How To Win The Prestigious Nicholl Screenwriting Contest

Michael Werwie just won the Nicholl screenwriting contest.  He is one of the five Nicholl Fellows, each of whom is awarded $35,000.

Winning The Nicholl

His winning script is entitled, Extremely Wicked, Shockingly Evil, and Vile. Here’s a summary of the project by screenwriter Dana Stevens of the Nicholl Fellowship Committee:

Extremely Wicked, Shockingly Evil, and Vile takes us on a first-person journey with a likable, handsome guy named Ted who has a devoted girlfriend, a sharp mind, and a lot of bad luck with the cops.

It seems Ted keeps getting arrested for things he didn’t do, and he’s always in the wrong place at the wrong time. People misunderstand him, and we feel his panic at being cornered by the system. When he breaks out prison, we admire his ingenuity. Until we slowly start to realize that our main character, Ted, is the world-famous serial killer, Ted Bundy.”

Michael’s Acceptance Speech At The Nicholl Award Ceremony:

Here’s the video of Michael Werwie’s Acceptance Speech.  Here’s a transcript:

Thank you. I have been entering the Nicholl for ten years. Over those ten years I’ve submitted 29 entries. That’s over a thousand dollars in entry fees, more than three thousand pages of script, around ten thousand hours of work, and countless sessions with a very patient therapist.

My life has already changed as a direct result of the Nicholl, but the most gratifying part of this honor is not the recognition, so much as the validation. My twenty plus year pursuit of this career has been validated. It’s been a struggle along the way. Sometimes good, sometimes bad, sometimes really bad. Doubt, skepticism, cynicism, depression. I find it ironic to look back at the struggled I’ve endured to get to this point and feel thankful for them. They’ve made me the writer I am. They made me the person I am.

It’s no coincidence that it resembles the structure of a great story. The hero goes through hell to achieve a goal that at the time seems impossible, that at times is impossible, which only makes the victorious moment all the sweeter. I have to share this victory with my family and friends in Milwaukee and Kenosha Wisconsin, with my friends from USC, with all of my teachers, with my therapist, with all the great friends I made bar tending in West Hollywood for nine years and the constant inquiries of “Hey! How’s the writing going?” and my always deflective answer, “It’s good.” Even though it was usually anything but.

Thank you for the years of your support and your encouragement. I couldn’t have done it without you. Thank you to the Academy, the Academy judges, Don and Gee Nicholl and the Nicholl committee, Greg Beal, Joan Wai, and Tara Curtis. A friend recently described to me the life of a writer as either crickets or whiplash. Right now I have the best case of whiplash you can imagine. Thank you, thank you, thank you.”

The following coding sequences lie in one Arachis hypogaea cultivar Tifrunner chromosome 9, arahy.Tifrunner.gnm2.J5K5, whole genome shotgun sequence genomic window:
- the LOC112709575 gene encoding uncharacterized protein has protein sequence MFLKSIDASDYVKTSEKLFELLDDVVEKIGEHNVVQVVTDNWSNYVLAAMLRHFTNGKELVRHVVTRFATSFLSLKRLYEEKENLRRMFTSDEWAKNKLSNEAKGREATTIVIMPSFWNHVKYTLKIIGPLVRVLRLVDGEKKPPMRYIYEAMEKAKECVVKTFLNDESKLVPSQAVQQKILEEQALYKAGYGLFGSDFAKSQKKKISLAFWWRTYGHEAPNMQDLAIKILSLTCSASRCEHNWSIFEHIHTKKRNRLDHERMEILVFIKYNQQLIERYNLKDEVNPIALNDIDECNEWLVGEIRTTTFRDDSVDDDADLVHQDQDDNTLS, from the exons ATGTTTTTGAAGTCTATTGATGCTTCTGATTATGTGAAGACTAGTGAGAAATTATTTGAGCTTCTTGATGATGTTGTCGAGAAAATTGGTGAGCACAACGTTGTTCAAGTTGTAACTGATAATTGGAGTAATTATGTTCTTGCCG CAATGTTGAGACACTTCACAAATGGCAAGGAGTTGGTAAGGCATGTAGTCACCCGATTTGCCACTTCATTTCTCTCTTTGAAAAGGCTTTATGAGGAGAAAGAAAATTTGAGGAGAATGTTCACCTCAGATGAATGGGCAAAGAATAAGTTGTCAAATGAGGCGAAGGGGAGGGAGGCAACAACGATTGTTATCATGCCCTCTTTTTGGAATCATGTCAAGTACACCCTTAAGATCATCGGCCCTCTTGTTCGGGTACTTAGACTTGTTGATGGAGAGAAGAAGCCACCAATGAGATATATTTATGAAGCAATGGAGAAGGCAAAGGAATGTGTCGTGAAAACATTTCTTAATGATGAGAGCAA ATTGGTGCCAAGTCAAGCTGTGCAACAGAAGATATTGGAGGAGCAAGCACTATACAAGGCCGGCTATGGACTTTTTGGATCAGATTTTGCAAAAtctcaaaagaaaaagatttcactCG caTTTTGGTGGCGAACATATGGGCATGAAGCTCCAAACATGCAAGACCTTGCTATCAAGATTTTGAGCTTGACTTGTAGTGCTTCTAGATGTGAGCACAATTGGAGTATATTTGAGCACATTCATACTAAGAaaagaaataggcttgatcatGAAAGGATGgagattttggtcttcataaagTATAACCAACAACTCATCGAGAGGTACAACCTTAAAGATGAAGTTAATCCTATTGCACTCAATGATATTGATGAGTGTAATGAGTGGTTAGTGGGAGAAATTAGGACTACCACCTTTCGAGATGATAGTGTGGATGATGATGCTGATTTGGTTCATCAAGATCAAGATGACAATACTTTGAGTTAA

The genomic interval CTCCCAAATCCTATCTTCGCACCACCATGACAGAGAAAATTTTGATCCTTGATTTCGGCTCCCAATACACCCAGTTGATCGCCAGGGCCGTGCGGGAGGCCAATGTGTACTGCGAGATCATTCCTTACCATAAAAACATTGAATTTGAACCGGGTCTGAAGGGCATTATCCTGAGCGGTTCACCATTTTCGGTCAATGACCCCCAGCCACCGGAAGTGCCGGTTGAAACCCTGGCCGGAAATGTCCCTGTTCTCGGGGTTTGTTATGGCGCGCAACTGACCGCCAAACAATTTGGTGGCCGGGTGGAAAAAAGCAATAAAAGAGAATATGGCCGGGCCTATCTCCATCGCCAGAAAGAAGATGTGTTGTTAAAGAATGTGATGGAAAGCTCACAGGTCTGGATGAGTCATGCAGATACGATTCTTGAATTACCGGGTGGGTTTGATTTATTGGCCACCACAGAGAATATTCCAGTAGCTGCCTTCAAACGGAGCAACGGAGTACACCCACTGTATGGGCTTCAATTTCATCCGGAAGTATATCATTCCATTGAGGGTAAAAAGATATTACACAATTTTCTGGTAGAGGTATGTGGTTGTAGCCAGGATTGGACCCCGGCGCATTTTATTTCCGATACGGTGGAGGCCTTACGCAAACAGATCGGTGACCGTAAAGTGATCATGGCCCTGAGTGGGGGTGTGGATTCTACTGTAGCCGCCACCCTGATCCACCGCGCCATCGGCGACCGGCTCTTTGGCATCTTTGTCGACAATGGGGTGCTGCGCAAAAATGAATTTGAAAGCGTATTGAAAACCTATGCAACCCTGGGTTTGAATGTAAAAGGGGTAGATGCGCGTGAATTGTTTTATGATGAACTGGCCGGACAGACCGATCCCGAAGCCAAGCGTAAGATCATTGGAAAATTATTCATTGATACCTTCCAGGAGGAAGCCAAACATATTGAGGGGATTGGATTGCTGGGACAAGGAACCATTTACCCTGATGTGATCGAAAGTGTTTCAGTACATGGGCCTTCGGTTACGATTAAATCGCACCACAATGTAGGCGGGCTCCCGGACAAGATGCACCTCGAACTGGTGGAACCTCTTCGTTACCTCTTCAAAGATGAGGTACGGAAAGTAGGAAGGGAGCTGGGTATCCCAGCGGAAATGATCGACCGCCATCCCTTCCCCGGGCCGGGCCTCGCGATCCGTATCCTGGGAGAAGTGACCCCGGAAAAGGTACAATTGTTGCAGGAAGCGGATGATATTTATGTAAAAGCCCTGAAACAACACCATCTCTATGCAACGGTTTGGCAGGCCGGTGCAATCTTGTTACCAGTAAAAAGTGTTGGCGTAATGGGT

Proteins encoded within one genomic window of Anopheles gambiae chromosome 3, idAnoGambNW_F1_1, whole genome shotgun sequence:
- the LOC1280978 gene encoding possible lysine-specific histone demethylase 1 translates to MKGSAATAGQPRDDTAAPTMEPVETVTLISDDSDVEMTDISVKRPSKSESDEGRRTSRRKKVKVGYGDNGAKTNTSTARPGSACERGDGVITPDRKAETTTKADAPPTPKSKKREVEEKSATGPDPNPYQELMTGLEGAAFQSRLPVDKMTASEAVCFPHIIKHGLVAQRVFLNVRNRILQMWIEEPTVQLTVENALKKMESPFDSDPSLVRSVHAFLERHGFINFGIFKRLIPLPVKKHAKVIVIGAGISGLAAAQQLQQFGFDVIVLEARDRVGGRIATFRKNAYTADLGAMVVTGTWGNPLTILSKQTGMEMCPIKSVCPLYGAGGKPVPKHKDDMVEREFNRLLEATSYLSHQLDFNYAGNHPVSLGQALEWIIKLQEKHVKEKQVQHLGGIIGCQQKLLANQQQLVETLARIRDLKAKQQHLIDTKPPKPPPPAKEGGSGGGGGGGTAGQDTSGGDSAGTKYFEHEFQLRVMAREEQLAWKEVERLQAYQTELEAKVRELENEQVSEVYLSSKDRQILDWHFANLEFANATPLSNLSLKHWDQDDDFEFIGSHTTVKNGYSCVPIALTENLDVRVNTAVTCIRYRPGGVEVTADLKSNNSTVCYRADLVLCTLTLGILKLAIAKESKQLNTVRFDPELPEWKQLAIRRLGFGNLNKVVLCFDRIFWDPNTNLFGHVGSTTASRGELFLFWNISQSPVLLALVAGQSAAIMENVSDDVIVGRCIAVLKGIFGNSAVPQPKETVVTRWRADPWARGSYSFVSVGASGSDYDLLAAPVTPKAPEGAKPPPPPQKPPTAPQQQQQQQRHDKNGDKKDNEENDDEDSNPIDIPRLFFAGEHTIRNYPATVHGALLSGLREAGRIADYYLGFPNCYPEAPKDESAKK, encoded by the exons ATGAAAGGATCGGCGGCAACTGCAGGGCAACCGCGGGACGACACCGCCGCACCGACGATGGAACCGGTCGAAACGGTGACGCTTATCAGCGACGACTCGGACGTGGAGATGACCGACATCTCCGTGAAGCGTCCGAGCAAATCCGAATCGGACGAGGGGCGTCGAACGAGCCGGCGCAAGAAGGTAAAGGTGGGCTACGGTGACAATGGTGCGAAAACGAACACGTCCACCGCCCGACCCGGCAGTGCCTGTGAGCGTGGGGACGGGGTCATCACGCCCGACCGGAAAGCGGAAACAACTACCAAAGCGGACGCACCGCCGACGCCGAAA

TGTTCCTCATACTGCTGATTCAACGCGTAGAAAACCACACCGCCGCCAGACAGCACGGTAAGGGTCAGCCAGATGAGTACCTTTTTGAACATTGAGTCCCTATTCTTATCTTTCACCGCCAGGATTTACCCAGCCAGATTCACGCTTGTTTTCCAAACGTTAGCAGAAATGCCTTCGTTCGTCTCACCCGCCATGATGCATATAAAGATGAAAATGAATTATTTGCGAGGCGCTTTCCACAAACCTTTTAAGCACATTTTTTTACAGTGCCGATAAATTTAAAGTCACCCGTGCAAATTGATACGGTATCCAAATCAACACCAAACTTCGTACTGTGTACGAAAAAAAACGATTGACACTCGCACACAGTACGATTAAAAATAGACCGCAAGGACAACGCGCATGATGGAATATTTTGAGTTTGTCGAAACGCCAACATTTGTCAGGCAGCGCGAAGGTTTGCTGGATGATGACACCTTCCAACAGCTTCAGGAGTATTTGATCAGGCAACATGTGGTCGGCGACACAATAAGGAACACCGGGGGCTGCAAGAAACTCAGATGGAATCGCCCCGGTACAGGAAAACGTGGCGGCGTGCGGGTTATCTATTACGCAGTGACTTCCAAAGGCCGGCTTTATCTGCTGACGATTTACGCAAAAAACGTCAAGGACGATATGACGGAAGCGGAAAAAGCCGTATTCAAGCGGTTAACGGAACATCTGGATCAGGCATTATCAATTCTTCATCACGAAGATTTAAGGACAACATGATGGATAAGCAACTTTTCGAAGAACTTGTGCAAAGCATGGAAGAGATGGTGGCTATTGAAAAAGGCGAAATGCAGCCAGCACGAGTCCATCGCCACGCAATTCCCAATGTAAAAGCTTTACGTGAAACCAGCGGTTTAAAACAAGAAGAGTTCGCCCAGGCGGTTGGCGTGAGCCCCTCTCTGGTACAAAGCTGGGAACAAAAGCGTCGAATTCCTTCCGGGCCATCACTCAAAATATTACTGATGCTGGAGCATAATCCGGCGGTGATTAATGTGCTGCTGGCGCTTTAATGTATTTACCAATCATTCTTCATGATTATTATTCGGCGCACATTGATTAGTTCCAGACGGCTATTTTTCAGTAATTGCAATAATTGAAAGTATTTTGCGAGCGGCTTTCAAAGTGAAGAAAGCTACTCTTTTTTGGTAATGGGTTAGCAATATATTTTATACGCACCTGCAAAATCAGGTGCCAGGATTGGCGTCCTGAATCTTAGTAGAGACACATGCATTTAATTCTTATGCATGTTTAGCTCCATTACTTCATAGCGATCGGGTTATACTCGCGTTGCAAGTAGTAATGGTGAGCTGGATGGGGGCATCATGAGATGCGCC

A Pattern Of Success Over Time

Michael didn’t write 29 mediocre scripts over 10 years, then finally write something great. He had a lot of success along the way.

Here are some of the milestones Michael hit before winning the Nicholl:

  • 2002 Chesterfield Writers’ Film Project, Semifinalist
  • 2004 Filmmakers.com/The Radmin Company Screenwriting Contest, Special Honor
  • 2004 Nicholl Fellowships in Screenwriting, Semifinalist (top 30 of 6,073)
  • 2005 Filmmakers International Screenwriting Awards, Semifinalist
  • 2005 Century City Film Festival, Semifinalist
  • 2006 Century City Film Festival, Semifinalist
  • 2006 Scriptapalooza, Quarterfinalist
  • 2006 Nicholl Fellowships in Screenwriting, Semifinalist (top 2% of 4,899)
  • 2006 UCLA Extension Screenwriting Competition, Top 10 Finalist
  • 2007 UCLA Extension Screenwriting Competition, Top 10 Finalist

Good Is Sometimes Not Good Enough

I want you to be inspired by Werwie’s success. But I also want you to keep a realistic eye toward what it takes to break into Hollywood by entering contests.

There are plenty of contest winners who have not gotten representation or sold their scripts for lots of money.  It’s not an automatic ticket to success.

However, entering contests is a way to accumulate a pattern of success over time–and that, in conjunction with great material, increases your chances.

Think about this–in 2004, when Werwie was a Nicholl semifinalist, or in 2006, when he was a Nicholl semifinalist again, he was still hearing “crickets.” He kept writing and entering the Nicholl for five more years until he became one of the five Nicholl fellows of 2012.

Now, finally, he has whiplash.

Hearty congratulations to all the 2012 Nicholl Fellows – Nikole Beckwith, Sean Robert Daniels, James DiLapo, Allan Durand and Michael Werwie.

Thanks to Mark Martino for sharing the link.

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Discussion About How To Win The Prestigious Nicholl Screenwriting Contest

  1. Mark Martino

    Stephanie, thank you for sharing Michael’s story. The additional information you provided about his pattern of success is critical to understanding why he is a good role model for screenwriters. I’ve met writers who placed or won contests, including the Nicholl, who were unable to get representation or contracts. Screenwriting contest entries are not lottery tickets.

  2. Michael James

    Wow… I hope he reaches the stars, great lesson in perseverance. 🙂

  3. Ute

    20 years?! Here I am quietly freaking out so not to disturb my fellow artists in the studio. Are you trying to keep the field of aspiring writers small? 😉 What was he living on during those TWENTY years. Have to be off now buying a lotery ticket. Bye babies. xx